INDIAN censors have refused to certify a documentary film featuring Nobel Prize-winning economist Amartya Sen unless words like “cow” and “Hindu India” are beeped out, the director said yesterday (July 12), in the latest dispute involving the film board.
Suman Ghosh, a national award-winning director, said he screened his film The Argumentative Indian – adapted from Sen’s book of the same title – for censors in Kolkata on Tuesday (July 11).
After three hours of viewing, officials verbally asked him to delete the terms “cow” – an animal considered sacred for Hindus – “Hindu India” and “Gujarat”.
“In a piece of cinema, I think it’s bizarre to just beep something suddenly,” Ghosh told the NDTV news network, saying he was “quite shocked” by the censors’ objection.
“But I will not make any change at all,” he said.
The documentary had been set for release this weekend.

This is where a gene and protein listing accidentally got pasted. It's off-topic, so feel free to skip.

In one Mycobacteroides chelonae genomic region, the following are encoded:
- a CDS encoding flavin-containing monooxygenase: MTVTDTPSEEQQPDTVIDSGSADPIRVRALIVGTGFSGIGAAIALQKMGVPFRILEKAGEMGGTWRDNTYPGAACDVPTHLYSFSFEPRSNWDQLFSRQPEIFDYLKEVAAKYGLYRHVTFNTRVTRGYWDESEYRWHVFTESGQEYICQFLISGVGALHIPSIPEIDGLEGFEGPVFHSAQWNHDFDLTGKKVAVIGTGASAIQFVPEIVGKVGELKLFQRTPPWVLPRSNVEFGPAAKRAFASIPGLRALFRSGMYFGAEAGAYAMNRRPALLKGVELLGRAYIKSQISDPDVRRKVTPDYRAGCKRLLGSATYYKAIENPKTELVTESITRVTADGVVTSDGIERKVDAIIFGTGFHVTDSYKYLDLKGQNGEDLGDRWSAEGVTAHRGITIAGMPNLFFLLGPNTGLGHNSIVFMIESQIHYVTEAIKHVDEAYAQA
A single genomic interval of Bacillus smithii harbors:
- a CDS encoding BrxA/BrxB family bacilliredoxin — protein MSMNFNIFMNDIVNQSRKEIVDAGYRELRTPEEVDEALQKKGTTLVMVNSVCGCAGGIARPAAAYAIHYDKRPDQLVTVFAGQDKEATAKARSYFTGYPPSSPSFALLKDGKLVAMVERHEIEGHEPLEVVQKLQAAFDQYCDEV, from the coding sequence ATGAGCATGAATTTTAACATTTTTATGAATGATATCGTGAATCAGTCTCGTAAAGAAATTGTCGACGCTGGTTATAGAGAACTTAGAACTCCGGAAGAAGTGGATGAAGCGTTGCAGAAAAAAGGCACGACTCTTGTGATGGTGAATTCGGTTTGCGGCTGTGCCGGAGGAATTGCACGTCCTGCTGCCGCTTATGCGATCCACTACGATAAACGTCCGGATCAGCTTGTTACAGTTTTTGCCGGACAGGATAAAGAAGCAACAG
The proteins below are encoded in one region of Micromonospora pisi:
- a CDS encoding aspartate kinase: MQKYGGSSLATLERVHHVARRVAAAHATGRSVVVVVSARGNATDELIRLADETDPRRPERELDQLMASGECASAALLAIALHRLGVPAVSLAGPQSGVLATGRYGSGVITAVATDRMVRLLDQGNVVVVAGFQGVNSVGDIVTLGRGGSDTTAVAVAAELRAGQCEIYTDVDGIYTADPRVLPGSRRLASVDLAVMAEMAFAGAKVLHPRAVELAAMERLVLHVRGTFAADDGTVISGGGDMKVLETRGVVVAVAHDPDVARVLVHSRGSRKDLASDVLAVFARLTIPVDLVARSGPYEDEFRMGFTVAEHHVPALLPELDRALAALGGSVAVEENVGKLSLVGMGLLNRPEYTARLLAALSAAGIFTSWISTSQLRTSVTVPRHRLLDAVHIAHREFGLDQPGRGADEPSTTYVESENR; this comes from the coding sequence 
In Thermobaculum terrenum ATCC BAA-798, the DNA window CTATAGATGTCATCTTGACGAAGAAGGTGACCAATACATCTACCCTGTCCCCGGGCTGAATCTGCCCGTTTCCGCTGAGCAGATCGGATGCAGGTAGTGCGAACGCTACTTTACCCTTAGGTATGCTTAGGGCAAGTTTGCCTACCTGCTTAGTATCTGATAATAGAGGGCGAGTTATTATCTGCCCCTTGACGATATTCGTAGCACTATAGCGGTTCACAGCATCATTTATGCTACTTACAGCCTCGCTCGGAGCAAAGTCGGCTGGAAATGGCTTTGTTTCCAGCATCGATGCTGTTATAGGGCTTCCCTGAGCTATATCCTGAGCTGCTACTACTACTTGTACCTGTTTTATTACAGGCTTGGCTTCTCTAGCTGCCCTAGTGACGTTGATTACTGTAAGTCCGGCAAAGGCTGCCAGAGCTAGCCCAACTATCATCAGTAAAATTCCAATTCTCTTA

Filmed over the course of more than 15 years, Ghosh’s new work mainly features Sen, a vocal critic of Modi, and Kaushik Basu, who was chief economic adviser to India’s last Congress-led government, in a conversation that ranges from economics and philosophy to the global rise of nationalism.
It mentions communal riots in Gujarat where at least 1,000 people, were killed in 2002 when prime minister Narendra Modi was chief minister there.
Ghosh said he was yet to receive an official notice from the Mumbai-based Central Board of Film Certification (CBFC).
The CBFC did not immediately respond to several calls and text messages seeking comment.
Sen said he was “absolutely astonished that there was anything controversial about it”.
“The censor board has now made it an interesting film and I am grateful for that,” he told NDTV.